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Stephen Hawking thought black holes were 'hairy'. New study suggests he was right.

The outer edges of a black hole might be "fuzzy" instead of neat and smooth.

  • A recent study analyzed observations of gravitational waves, first observed in 2015.
  • The data suggests, according to the researchers, that black holes aren't bounded by smooth event horizons, but rather by a sort of quantum fuzz, which would fit with the idea of Hawking radiation.
  • If confirmed, the findings could help scientists better understand how general relativity fits with quantum mechanics.

What's it like on the outer edges of a black hole?

This mysterious area, known as the event horizon, is commonly thought of as a point of no return, past which nothing can escape. According to Einstein's theory of general relativity, black holes have smooth, neatly defined event horizons. On the outer side, physical information might be able to escape the black hole's gravitational pull, but once it crosses the event horizon, it's consumed.

"This was scientists' understanding for a long time," Niayesh Afshordi, a physics and astronomy professor at the University of Waterloo, told Daily Galaxy. The American theoretical physicist John Wheeler summed it up by saying: "Black holes have no hair." But then, as Afshordi noted, Stephen Hawking "used quantum mechanics to predict that quantum particles will slowly leak out of black holes, which we now call Hawking radiation."

ESO, ESA/Hubble, M. Kornmesser

In the 1970s, Stephen Hawking famously proposed that black holes aren't truly "black." In simplified terms, the theoretical physicist reasoned that, due to quantum mechanics, black holes actually emit tiny amounts of black-body radiation, and therefore have a non-zero temperature. So, contrary to Einstein's view that black holes are neatly defined and are not surrounded by loose materials, Hawking radiation suggests that black holes are actually surrounded by quantum "fuzz" that consists of particles that escape the gravitational pull.

"If the quantum fuzz responsible for Hawking radiation does exist around black holes, gravitational waves could bounce off of it, which would create smaller gravitational wave signals following the main gravitational collision event, similar to repeating echoes," Afshordi said.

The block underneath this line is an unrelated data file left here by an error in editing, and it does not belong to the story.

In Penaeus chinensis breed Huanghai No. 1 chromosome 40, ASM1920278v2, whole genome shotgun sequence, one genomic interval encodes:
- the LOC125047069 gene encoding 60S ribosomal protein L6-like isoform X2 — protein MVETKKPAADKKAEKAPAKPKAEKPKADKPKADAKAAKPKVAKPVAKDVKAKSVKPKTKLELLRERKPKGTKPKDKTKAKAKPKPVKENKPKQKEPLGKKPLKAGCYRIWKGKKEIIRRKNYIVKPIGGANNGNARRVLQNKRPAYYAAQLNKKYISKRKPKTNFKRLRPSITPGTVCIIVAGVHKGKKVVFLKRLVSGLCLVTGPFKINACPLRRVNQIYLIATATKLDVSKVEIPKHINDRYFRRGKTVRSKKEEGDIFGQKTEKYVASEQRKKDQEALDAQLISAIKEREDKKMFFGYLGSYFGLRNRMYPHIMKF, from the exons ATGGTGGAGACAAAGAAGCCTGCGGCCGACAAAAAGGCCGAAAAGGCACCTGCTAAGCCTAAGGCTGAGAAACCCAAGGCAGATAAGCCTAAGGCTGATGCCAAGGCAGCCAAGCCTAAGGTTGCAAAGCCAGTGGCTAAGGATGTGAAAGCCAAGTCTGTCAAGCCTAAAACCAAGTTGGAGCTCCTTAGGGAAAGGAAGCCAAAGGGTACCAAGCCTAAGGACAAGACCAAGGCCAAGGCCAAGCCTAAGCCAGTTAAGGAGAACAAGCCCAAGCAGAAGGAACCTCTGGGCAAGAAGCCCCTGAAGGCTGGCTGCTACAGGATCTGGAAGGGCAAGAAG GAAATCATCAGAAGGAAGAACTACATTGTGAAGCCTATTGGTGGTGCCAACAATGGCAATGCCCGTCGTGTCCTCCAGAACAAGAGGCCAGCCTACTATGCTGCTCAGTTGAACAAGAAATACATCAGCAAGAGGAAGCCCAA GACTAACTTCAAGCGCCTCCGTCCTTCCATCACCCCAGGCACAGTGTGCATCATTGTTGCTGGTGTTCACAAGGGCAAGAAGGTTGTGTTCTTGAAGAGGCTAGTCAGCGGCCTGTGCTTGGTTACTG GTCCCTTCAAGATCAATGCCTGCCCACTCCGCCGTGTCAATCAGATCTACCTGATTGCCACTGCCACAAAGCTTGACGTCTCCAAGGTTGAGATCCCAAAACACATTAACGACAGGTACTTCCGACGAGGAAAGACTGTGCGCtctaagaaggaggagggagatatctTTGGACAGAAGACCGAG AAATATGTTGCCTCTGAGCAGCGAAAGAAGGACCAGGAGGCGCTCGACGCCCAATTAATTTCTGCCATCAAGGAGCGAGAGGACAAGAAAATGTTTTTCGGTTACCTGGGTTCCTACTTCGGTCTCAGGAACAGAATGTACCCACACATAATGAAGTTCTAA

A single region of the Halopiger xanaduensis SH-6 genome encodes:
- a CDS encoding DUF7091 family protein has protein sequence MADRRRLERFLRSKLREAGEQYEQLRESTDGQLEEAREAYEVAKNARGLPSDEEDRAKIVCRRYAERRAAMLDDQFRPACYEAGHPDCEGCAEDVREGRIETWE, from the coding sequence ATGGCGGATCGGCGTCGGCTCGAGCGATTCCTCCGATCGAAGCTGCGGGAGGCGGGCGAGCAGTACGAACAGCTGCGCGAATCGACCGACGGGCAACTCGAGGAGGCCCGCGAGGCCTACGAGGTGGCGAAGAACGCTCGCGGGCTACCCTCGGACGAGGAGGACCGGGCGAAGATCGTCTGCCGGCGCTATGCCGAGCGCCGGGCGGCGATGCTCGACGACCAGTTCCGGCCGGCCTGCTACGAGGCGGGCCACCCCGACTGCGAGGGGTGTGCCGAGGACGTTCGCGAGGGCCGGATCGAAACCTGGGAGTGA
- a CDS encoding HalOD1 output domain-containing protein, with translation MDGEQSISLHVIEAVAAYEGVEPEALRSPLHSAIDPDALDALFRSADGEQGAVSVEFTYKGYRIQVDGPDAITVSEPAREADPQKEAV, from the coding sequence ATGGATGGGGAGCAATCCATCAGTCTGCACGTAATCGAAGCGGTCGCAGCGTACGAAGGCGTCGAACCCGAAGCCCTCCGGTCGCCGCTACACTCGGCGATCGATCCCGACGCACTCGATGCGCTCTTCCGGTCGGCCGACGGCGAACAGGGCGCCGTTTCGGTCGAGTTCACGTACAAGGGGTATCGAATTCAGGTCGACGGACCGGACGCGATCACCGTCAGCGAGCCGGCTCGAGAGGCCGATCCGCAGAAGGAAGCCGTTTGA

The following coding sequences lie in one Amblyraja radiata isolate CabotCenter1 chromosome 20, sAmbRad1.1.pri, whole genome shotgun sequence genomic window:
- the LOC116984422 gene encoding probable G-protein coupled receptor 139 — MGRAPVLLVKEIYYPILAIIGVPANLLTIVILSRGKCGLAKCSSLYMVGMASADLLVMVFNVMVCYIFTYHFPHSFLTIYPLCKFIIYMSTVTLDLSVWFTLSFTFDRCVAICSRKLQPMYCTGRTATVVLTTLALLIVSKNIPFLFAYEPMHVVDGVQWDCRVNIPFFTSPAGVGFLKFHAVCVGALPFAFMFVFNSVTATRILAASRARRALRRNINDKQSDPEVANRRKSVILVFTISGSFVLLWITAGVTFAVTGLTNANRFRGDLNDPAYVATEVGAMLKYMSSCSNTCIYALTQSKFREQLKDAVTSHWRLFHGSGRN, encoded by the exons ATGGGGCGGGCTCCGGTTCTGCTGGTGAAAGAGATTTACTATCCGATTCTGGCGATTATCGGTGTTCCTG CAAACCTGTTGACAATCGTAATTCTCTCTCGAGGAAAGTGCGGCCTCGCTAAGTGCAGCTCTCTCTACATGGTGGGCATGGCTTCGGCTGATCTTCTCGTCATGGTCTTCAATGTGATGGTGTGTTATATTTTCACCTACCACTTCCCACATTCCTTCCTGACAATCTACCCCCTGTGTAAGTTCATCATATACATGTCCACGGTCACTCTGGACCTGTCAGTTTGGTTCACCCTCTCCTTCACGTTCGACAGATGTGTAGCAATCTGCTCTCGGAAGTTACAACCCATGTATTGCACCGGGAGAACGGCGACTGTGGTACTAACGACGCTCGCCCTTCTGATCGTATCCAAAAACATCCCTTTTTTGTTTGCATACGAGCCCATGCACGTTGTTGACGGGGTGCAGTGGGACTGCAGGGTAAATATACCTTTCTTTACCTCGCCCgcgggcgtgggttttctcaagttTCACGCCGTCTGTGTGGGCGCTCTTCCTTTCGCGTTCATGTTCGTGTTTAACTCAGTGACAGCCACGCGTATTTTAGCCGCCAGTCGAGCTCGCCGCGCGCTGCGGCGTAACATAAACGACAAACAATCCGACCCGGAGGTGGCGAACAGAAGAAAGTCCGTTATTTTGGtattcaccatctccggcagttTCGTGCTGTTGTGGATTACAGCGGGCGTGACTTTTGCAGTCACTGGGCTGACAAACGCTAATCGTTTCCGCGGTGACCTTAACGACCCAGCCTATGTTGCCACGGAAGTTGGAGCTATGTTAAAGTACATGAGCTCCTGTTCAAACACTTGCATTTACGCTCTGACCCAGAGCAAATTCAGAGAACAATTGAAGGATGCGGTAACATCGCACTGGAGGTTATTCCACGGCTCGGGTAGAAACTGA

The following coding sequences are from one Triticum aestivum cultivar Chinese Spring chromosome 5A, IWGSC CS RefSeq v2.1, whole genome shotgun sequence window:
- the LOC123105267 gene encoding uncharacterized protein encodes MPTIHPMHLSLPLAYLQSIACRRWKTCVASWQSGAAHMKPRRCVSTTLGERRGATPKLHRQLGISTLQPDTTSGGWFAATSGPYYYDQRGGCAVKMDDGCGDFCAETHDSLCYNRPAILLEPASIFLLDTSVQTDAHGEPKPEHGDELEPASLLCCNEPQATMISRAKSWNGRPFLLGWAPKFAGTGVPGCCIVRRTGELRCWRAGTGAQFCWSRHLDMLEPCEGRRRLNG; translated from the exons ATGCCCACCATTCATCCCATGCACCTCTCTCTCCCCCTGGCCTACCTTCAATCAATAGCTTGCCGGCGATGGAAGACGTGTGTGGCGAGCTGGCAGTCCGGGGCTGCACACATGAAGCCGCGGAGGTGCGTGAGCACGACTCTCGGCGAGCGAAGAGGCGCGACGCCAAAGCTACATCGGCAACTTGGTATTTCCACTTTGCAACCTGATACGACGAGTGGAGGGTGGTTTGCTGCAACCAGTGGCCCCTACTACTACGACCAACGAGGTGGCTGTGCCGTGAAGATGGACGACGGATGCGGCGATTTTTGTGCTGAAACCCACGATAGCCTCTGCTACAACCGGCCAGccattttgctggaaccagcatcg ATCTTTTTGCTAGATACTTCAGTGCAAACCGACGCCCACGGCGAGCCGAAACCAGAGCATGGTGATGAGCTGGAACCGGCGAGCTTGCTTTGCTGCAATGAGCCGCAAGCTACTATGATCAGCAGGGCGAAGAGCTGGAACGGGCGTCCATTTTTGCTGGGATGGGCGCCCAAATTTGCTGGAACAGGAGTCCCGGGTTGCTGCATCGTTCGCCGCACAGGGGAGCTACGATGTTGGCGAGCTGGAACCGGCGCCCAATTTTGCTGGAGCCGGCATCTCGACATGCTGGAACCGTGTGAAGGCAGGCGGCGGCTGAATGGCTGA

Credit: NASA's Goddard Space Flight Center/Jeremy Schnittman

A new study from Afshordi and co-author Jahed Abedi could provide evidence of these signals, called gravitational wave "echoes." Their analysis examined data collected by the LIGO and Virgo gravitational wave detectors, which in 2015 detected the first direct observation of gravitational waves from the collision of two distant neutron stars. The results, at least according to the researchers' interpretation, showed relatively small "echo" waves following the initial collision event.

"The time delay we expect (and observe) for our echoes ... can only be explained if some quantum structure sits just outside their event horizons," Afshordi told Live Science.

Afshordi et al.

Scientists have long studied black holes in an effort to better understand fundamental physical laws of the universe, especially since the introduction of Hawking radiation. The idea highlighted the extent to which general relativity and quantum mechanics conflict with each other.

Everywhere — even in a vacuum, like an event horizon — pairs of so-called "virtual particles" briefly pop in and out of existence. One particle in the pair has positive mass, the other negative. Hawking imagined a scenario in which a pair of particles emerged near the event horizon, and the positive particle had just enough energy to escape the black hole, while the negative one fell in.

Over time, this process would lead black holes to evaporate and vanish, given that the particle absorbed had a negative mass. It would also lead to some interesting paradoxes.